Farming outside the lines

New farmers are rethinking traditional practices to break into an otherwise cost-prohibitive industry.

If you’re trying to start your own farm, finding the right piece of land for the right price can seem impossible. Jordan and Whitney Clasen found themselves looking at land with a million-dollar-plus price tag—well outside of their budget. Jordan had started farming using land rented from his high school best friend’s parents. But when they told Jordan they wanted to sell that land, he had to find a new place to farm. 

It was a struggle. The parcels the couple found were either too expensive or didn’t meet their criteria. It got so bad they thought about buying a small number of acres, living in a trailer, and building a barn. 

“We looked at so many different options,” Whitney says. “If you don’t have family land,  family financial help, or a million dollars—there’s a reason why young people aren’t getting into this profession as much, because it’s just so expensive.” 

The Clasens had to lean on an organization called SILT— the Sustainable Iowa Land Trust, a nonprofit that aims to preserve farmland. Farmers can buy land at a discount, but it comes with a catch, namely a conservation easement, a legal agreement that permanently limits what future owners of the land can do with it. A landowner can use an easement to keep their land in conservation farming, but the new owner gets a discount as high as 40% off on the land. That was perfect for the Clasens, who prefer regenerative agriculture, aiming to leave the land better than they found it.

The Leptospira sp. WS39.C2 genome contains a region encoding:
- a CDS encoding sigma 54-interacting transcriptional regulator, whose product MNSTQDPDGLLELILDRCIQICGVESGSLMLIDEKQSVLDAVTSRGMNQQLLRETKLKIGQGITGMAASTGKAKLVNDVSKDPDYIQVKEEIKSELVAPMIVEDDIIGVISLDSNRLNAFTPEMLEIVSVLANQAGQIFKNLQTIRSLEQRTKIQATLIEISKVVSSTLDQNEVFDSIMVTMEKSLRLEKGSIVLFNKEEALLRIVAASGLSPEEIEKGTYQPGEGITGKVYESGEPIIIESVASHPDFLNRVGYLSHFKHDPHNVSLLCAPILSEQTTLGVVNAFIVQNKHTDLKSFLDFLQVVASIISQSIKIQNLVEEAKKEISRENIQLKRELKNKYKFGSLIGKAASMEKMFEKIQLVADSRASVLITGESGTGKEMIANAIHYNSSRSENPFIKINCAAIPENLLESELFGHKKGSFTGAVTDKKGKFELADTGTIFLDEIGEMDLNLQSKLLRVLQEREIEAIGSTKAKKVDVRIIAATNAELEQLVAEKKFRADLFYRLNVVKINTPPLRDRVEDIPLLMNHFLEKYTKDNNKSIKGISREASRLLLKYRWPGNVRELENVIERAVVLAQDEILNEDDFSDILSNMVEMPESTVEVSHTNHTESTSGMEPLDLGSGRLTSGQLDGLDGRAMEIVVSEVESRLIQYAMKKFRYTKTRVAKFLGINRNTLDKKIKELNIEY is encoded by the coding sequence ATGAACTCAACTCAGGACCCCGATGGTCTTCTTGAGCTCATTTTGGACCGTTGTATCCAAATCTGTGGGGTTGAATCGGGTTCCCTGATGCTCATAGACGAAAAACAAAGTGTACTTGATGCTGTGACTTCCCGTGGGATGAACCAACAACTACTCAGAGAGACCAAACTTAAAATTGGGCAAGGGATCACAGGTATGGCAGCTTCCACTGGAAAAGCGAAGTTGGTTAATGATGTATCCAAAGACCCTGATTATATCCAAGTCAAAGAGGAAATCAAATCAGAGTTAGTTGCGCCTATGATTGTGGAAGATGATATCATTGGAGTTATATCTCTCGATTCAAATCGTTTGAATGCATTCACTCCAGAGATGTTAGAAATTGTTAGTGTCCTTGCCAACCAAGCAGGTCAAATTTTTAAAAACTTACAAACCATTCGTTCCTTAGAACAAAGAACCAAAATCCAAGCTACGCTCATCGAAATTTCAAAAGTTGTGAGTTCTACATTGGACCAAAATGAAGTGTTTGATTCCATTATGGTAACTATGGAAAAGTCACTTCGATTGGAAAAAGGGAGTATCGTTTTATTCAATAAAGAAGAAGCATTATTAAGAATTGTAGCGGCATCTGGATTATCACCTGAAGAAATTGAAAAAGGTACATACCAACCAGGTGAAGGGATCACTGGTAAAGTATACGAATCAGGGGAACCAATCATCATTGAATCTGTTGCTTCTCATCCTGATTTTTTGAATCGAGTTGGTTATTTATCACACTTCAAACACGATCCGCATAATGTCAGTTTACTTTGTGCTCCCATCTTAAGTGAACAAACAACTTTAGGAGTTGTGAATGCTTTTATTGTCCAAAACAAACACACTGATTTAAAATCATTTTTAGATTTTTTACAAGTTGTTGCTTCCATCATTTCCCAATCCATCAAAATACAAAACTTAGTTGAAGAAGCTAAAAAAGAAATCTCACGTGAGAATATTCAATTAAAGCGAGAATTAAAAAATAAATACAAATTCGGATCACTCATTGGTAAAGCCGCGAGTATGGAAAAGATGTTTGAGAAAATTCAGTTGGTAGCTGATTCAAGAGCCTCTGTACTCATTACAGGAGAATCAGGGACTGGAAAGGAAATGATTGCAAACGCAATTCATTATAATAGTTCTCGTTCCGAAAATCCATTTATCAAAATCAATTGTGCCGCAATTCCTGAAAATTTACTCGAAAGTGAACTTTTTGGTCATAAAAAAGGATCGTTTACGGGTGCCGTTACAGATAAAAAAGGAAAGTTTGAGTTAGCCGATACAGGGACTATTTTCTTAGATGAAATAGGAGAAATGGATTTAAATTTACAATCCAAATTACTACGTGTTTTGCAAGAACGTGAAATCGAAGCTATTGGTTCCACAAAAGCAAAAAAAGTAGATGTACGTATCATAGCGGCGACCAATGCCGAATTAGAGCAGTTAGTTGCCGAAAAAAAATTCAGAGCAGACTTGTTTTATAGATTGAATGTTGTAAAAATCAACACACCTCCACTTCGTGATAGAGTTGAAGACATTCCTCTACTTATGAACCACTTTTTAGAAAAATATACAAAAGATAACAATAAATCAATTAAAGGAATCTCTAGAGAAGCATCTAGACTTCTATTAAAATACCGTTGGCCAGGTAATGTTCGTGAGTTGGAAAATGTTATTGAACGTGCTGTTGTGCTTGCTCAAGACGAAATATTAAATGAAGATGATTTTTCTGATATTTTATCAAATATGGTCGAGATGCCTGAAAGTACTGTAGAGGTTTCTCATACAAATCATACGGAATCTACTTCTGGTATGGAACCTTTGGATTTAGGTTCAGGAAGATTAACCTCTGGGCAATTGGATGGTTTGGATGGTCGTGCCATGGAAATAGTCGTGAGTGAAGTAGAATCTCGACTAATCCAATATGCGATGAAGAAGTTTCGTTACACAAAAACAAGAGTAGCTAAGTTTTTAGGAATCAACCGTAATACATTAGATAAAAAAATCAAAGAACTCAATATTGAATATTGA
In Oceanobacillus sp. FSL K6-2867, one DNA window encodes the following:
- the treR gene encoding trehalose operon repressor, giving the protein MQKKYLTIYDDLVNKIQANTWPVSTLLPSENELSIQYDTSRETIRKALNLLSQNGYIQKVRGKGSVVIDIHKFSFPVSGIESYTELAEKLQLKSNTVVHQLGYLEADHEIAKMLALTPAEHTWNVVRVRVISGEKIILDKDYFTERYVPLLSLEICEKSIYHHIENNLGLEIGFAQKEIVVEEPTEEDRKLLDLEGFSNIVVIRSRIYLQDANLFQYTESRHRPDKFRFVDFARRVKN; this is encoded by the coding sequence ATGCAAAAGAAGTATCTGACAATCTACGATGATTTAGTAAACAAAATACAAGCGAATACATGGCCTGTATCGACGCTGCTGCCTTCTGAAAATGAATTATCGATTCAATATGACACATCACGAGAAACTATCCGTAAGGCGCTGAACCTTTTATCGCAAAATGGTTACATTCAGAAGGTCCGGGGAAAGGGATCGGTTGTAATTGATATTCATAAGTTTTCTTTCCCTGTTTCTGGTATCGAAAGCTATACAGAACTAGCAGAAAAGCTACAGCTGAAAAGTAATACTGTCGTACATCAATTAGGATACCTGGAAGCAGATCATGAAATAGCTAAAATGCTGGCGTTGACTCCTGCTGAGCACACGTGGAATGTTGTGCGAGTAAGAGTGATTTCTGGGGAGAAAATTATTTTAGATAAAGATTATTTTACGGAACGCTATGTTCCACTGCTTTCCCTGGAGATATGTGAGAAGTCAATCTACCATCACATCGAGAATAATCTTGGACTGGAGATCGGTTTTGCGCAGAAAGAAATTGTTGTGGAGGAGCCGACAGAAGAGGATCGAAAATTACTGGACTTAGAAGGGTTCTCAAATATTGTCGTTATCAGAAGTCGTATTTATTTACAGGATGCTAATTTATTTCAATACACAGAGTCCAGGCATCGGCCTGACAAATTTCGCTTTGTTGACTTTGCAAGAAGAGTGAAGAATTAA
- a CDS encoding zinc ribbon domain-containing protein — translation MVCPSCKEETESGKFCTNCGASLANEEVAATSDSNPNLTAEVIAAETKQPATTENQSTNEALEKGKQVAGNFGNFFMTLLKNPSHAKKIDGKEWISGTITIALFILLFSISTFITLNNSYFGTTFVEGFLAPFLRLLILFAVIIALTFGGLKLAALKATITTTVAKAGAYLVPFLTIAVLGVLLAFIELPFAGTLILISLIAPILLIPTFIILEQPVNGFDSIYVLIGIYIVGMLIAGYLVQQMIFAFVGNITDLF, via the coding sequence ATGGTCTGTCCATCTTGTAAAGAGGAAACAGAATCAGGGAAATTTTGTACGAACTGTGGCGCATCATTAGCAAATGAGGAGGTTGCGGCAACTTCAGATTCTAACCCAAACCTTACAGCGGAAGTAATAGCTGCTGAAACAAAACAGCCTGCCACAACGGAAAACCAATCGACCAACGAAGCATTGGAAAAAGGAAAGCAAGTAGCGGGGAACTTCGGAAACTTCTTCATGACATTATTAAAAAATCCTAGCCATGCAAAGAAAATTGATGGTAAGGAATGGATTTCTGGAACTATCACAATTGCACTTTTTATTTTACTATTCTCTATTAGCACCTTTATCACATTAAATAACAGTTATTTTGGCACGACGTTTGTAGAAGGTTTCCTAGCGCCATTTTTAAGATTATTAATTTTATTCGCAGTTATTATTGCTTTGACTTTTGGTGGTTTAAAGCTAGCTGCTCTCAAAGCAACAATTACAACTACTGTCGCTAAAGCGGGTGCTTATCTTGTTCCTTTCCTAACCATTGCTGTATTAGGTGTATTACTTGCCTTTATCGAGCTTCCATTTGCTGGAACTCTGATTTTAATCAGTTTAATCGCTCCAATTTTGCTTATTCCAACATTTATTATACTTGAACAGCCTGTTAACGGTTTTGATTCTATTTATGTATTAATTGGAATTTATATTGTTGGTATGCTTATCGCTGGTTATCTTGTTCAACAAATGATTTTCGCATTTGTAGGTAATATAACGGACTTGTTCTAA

At Grade A Gardens, their 25-acre vegetable and livestock farm in Earlham, Iowa, just outside of Des Moines, they grow over 100 crop varieties. They also run events on their farm, including an annual garlic festival and U-Pick Days, when members of the public can pick produce from the fields for a discounted price. Grade A took years to grow into what it is today. 

“You gotta have a lot of grit,” Whitney says. “…Things don’t always happen as quickly or as smoothly as you would like them to.”

Young farmers and alternative approaches struggle to take root in Iowa 

Being a farm state is part of Iowa’s identity—farms cover over 90% of the state. For that to continue, though, Iowa needs young farmers. The average age of Iowa’s farmers hit 57.6 in 2017. But for those looking to enter the industry, particularly new and young farmers, it’s difficult to get started. One big reason: land. It’s just unaffordable. 

As of March 2024, high quality crop ground cost $14,485 per acre, according to Amanda Van Steenwyk, the farm business development manager at the Iowa Farm Bureau. To get enough land to count as an average-sized farm in the state—359 acres, according to a 2023 USDA report—would cost over $5.2 million. It’s no wonder a 2022 survey conducted by the National Young Farmers Coalition found that 59% of farmers 40 and under said finding affordable land to buy was “very or extremely challenging.”